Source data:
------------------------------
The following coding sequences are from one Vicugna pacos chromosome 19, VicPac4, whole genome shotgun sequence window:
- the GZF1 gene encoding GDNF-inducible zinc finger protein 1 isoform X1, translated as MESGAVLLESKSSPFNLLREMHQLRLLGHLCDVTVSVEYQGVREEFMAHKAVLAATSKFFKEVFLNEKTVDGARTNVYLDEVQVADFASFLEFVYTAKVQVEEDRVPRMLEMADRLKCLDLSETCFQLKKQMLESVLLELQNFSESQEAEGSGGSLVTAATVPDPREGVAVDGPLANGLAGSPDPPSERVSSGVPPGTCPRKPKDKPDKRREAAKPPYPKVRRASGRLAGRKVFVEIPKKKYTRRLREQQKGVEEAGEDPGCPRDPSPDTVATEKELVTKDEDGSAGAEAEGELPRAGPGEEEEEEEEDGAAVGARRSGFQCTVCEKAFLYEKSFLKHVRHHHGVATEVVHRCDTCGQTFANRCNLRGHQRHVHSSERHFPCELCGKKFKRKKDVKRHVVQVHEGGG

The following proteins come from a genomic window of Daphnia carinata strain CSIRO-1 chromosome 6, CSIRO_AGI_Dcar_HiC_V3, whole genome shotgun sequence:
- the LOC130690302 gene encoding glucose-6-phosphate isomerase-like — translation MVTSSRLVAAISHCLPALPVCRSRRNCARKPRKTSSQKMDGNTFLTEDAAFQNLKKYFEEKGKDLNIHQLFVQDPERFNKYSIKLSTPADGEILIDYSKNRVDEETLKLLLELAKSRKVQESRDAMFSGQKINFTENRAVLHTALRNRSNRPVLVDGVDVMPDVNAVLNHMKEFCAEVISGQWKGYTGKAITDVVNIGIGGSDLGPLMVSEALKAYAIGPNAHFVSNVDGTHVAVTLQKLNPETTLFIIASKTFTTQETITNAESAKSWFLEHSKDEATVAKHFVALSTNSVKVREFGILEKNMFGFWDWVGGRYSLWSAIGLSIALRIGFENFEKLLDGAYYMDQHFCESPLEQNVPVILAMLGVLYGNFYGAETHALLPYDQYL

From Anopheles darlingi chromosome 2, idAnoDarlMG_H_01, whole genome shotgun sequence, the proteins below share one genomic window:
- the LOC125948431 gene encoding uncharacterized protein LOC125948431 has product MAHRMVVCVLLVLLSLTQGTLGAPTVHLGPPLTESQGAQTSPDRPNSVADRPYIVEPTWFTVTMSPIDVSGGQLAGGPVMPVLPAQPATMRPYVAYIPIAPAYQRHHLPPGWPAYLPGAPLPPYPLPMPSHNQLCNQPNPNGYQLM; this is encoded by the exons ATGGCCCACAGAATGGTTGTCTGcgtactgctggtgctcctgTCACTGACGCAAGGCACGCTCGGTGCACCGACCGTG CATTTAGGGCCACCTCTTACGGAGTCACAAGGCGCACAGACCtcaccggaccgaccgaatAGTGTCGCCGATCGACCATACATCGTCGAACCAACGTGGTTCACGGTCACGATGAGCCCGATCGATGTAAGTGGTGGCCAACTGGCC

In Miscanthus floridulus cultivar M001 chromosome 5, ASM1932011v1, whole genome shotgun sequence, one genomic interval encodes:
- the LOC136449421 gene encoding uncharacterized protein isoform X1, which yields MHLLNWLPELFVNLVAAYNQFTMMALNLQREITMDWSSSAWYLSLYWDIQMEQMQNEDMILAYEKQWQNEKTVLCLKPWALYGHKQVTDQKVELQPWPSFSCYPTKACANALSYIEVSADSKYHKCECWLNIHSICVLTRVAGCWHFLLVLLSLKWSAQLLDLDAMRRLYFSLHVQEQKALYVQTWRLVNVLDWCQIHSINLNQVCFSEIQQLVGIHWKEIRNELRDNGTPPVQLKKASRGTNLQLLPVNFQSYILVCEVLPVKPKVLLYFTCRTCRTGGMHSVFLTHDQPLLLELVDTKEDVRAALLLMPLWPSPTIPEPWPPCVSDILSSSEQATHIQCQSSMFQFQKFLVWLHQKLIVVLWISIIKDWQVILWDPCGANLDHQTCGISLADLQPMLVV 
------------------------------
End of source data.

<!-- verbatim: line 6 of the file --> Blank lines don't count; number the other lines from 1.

- the LOC125948431 gene encoding uncharacterized protein LOC125948431 has product MAHRMVVCVLLVLLSLTQGTLGAPTVHLGPPLTESQGAQTSPDRPNSVADRPYIVEPTWFTVTMSPIDVSGGQLAGGPVMPVLPAQPATMRPYVAYIPIAPAYQRHHLPPGWPAYLPGAPLPPYPLPMPSHNQLCNQPNPNGYQLM; this is encoded by the exons ATGGCCCACAGAATGGTTGTCTGcgtactgctggtgctcctgTCACTGACGCAAGGCACGCTCGGTGCACCGACCGTG CATTTAGGGCCACCTCTTACGGAGTCACAAGGCGCACAGACCtcaccggaccgaccgaatAGTGTCGCCGATCGACCATACATCGTCGAACCAACGTGGTTCACGGTCACGATGAGCCCGATCGATGTAAGTGGTGGCCAACTGGCC